Prediction of strength reduction for intercalated epoxy–clay nanocomposites is addressed in this work. For this purpose a 2D multiscale finite element (FE) methodology is developed, which accounts for the hierarchical morphology of the nanocomposite and possible failure mechanisms detected experimentally such as gallery failure and interfacial debonding. At first the intercalated morphology is reconstructed using a random dispersion of clay tactoids within the epoxy matrix, where the gallery is modelled using the cohesive zone concept. Effects of different clay volume fractions, gallery fracture energies, tactoid aspect ratios and tactoid orientations on gallery failure and macroscopic nanocomposite behaviour are investigated systematically. Then, the mutual effect of gallery failure and external interfacial debonding is considered using the cohesive zone concept for galleries and matrix–tactoid interfaces. Effects of different combinations of gallery and interfacial fracture energies on the failure and macroscopic behaviour are investigated. Results indicate that gallery failure is a cause of nanocomposite strength reduction and, depending on the morphology, interfacial debonding is as important as gallery failure in affecting the nanocomposite strength.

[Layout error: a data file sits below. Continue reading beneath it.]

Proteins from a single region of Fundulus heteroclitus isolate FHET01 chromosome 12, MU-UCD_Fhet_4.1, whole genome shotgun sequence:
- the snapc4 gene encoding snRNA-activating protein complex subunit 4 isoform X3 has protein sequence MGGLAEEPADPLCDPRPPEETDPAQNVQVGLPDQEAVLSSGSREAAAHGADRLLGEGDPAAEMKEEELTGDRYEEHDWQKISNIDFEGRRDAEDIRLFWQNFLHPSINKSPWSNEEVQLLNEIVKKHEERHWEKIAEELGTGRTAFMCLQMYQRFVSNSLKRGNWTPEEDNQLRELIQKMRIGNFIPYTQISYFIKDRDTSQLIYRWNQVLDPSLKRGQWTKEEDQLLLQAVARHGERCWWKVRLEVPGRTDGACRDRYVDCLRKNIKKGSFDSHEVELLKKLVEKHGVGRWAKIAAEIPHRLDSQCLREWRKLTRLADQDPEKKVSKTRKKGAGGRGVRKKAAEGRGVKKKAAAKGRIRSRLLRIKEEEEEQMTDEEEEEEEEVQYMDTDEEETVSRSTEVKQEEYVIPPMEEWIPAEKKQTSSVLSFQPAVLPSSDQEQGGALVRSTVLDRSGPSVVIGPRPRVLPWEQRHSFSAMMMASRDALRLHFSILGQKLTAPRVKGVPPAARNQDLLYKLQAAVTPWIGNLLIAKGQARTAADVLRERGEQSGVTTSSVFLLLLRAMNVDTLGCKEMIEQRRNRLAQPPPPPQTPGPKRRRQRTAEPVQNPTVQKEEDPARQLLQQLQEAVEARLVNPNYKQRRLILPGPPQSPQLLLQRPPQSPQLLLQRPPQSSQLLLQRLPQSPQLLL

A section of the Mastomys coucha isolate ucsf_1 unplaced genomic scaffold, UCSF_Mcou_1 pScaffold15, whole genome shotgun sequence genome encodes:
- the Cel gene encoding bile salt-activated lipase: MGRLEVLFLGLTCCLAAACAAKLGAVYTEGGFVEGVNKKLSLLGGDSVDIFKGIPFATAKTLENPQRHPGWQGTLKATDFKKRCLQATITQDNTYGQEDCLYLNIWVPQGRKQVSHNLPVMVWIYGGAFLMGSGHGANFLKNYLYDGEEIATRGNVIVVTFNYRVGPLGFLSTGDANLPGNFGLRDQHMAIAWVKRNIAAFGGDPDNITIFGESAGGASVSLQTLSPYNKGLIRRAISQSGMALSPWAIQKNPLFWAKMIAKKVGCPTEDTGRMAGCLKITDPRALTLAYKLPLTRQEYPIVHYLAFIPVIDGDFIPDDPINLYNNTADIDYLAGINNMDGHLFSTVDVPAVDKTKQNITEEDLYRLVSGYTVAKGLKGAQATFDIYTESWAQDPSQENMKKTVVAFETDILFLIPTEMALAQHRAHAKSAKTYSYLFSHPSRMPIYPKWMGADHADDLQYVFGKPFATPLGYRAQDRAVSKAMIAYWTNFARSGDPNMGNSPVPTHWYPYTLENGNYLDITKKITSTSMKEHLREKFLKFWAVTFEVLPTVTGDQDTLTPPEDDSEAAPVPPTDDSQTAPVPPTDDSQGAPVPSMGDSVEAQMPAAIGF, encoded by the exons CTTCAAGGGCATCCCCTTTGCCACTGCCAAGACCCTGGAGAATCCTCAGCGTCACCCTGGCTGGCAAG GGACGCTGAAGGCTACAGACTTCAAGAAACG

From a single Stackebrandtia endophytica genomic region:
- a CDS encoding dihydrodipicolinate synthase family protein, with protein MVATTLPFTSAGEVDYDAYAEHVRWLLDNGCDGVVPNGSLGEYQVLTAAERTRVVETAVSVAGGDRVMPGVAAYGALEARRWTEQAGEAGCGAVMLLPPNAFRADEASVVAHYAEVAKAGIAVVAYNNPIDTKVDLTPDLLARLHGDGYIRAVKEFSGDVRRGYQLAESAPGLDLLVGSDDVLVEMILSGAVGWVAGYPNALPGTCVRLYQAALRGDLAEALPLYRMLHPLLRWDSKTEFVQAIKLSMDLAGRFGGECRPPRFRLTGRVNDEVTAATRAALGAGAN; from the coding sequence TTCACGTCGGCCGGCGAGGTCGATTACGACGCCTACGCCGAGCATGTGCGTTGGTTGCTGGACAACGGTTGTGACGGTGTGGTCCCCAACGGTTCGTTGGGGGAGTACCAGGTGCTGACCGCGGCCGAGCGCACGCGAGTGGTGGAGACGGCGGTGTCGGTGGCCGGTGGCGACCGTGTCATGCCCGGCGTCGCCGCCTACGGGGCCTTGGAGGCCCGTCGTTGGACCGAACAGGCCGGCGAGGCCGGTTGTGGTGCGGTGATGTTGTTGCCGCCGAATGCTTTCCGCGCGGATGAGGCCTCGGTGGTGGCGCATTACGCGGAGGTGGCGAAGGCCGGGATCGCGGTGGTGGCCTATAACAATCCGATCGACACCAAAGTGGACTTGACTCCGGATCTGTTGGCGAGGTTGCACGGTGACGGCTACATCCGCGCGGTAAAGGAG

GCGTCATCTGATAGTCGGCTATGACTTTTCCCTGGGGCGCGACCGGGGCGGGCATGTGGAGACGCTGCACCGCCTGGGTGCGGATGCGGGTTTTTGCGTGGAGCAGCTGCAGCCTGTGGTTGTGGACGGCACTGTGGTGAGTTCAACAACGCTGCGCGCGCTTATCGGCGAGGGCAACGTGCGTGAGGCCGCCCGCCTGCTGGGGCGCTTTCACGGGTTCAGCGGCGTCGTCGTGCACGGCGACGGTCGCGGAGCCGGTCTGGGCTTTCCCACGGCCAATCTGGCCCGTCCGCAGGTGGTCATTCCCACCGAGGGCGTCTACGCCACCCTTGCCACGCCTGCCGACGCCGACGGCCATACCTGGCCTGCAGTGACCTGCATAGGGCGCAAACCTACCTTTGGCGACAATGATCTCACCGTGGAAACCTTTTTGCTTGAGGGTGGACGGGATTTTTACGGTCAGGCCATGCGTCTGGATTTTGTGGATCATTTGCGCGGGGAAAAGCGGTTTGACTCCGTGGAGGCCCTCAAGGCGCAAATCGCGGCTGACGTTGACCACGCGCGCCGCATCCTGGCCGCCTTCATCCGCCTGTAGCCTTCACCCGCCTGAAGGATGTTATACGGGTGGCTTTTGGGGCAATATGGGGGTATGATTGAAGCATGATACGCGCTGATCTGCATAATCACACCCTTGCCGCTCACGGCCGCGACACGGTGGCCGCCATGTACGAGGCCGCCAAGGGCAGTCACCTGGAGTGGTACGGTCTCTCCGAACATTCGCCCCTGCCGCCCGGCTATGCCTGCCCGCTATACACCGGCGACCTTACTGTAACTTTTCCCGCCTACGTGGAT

- Epoxy-clay nanocomposites
- Gallery failure
- Representative volume element
- Finite element method
- Cohesive elements